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Hunter doctor warns coronavirus battle “has not been won yet”


Amid the ongoing pandemic, Newcastle Weekly spoke to Hunter General Practitioners Association Secretary, Dr Lee Fong, about the progress Australia has made in the fight against coronavirus and what the community should do to avoid another peak in cases.

Newcastle Weekly: Has Australia successfully flattened the curve?

Dr Lee Fong: Yes, we have “flattened the curve” at this point in time. This means that, for now, we have successfully slowed the spread of COVID-19 in our community, and prevented the health care system from being overwhelmed. For now!

NW: Do you agree with the NSW Government’s easing of restrictions?

Dr Fong: In that context, having “bought time” for our health care system to manage higher demand (for example: availability of face masks, ICU beds) and increase capacity to detect and manage outbreaks (for example: increased testing capacity and surge staffing of public health units), plus there is little in the way of known community transmission of COVID-19, it is reasonable to ease restrictions. 

There is a fine balance between trying to keep everyone physically safe, whilst also minimising damage to everyone from a shattered economy. Easing restrictions is about trying to find where that balance is.

NW: When people are out and about, what can they do to limit their risk of contracting the virus? If people do not respect social distancing, do you think another outbreak could occur?

Dr Fong: All it takes is for a few people to think “we’re all good now”, and we could be in big trouble. And then, just as we thought the restrictions were easing up, they will have to get ramped back up again – we really want to avoid that!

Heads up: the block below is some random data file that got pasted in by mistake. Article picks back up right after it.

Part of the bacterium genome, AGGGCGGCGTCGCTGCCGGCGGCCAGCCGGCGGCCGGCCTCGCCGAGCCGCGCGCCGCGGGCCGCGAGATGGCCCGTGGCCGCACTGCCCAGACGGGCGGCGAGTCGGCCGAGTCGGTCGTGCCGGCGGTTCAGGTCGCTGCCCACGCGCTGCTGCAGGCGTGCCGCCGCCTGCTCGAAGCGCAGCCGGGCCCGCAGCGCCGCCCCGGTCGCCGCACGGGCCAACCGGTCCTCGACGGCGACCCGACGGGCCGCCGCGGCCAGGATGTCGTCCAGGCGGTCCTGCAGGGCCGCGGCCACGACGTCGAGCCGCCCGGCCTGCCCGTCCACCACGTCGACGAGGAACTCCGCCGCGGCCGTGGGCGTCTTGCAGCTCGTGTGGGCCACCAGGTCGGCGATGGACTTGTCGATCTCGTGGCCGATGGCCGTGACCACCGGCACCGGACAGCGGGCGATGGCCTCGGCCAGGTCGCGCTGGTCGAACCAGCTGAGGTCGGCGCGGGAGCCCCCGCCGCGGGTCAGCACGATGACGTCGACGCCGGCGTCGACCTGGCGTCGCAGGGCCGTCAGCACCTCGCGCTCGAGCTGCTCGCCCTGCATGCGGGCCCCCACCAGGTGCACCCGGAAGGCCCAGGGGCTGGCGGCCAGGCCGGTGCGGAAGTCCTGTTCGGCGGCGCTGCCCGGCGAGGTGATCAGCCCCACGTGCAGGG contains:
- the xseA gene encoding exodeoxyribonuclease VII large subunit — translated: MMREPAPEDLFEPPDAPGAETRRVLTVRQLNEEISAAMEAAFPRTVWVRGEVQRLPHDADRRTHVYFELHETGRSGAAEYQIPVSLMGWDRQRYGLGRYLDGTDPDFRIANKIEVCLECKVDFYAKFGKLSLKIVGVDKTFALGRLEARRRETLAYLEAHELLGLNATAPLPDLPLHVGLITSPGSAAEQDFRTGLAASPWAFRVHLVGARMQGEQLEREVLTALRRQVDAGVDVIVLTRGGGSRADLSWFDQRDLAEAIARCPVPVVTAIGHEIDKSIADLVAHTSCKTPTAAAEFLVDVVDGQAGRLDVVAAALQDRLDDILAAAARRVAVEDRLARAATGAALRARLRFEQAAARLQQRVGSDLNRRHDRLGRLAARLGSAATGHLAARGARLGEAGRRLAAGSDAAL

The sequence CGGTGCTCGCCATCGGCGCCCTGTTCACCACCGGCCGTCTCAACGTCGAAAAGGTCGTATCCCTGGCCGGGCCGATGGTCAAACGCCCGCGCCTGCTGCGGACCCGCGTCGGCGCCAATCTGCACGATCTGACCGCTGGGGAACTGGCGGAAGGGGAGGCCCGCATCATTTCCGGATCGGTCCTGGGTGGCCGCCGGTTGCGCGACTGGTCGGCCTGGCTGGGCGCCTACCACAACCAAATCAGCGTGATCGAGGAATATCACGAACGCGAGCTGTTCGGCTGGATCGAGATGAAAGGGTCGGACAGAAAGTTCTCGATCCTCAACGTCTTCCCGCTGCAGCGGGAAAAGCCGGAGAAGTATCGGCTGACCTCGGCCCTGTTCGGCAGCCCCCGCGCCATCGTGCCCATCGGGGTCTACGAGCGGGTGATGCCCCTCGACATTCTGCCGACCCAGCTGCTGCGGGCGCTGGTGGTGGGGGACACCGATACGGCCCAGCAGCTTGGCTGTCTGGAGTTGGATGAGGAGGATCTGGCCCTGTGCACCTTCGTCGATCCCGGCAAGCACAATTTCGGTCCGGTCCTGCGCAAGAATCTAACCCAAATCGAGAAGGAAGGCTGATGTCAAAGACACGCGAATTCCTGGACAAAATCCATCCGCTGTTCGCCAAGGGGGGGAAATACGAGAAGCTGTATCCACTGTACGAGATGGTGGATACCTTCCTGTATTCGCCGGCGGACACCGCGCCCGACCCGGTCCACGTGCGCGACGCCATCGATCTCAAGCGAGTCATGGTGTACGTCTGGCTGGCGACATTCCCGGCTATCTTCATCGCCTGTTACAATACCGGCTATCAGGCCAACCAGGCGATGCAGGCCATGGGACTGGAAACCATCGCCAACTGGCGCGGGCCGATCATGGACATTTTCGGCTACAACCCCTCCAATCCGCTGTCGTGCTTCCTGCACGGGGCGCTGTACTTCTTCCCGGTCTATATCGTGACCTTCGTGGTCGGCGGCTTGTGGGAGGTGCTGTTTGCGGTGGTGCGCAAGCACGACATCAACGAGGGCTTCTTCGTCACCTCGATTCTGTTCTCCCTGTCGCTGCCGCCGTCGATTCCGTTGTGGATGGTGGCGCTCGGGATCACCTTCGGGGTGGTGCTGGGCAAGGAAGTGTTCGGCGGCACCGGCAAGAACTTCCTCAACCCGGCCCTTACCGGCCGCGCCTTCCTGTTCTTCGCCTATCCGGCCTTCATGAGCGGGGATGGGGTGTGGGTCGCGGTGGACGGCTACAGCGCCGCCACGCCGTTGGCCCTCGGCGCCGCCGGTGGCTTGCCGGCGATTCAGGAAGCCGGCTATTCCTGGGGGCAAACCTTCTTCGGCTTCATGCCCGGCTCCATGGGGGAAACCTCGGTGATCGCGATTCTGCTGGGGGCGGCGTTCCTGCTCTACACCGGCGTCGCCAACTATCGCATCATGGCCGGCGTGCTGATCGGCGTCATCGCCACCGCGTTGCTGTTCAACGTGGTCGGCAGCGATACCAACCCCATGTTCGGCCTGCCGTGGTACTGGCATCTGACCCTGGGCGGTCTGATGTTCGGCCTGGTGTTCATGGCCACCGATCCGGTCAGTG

• So – keeping in mind that spread of SARS-CoV-2/COVID-19 from people without any symptoms is possible, the safest thing to do is to just keep assuming everybody has it – including us!
  • So when we go out, we should still do all the same things we’ve been doing for many weeks now to both protect both ourselves and other people – practice good hygiene (frequently wash hands with soap and water for 20 seconds or with an alcohol-based hand rub; cover nose and mouth when coughing; sneeze into a tissue or your elbow; try to avoid touching your own face; avoid crowds/keep a 1.5m distance);
  • And, if we have even mild symptoms of an illness, we should also get tested, and stay at home until the test result comes back negative and the symptoms of illness have gone away (the test doesn’t catch every case!)

NW: Are face masks effective against coronavirus?

Dr Fong: The standard surgical masks that are most widely available are most useful for protecting other people from catching COVID-19 from the person wearing the mask – rather than the other way around. 

NW: Do you have anything else you would like to add?

Dr Fong: So far, we’ve done really well to avoid the terrible situations that other countries like Italy, Spain, UK, Russia, USA, and Brazil are in. Let’s keep it that way – because the battle has not been won yet!

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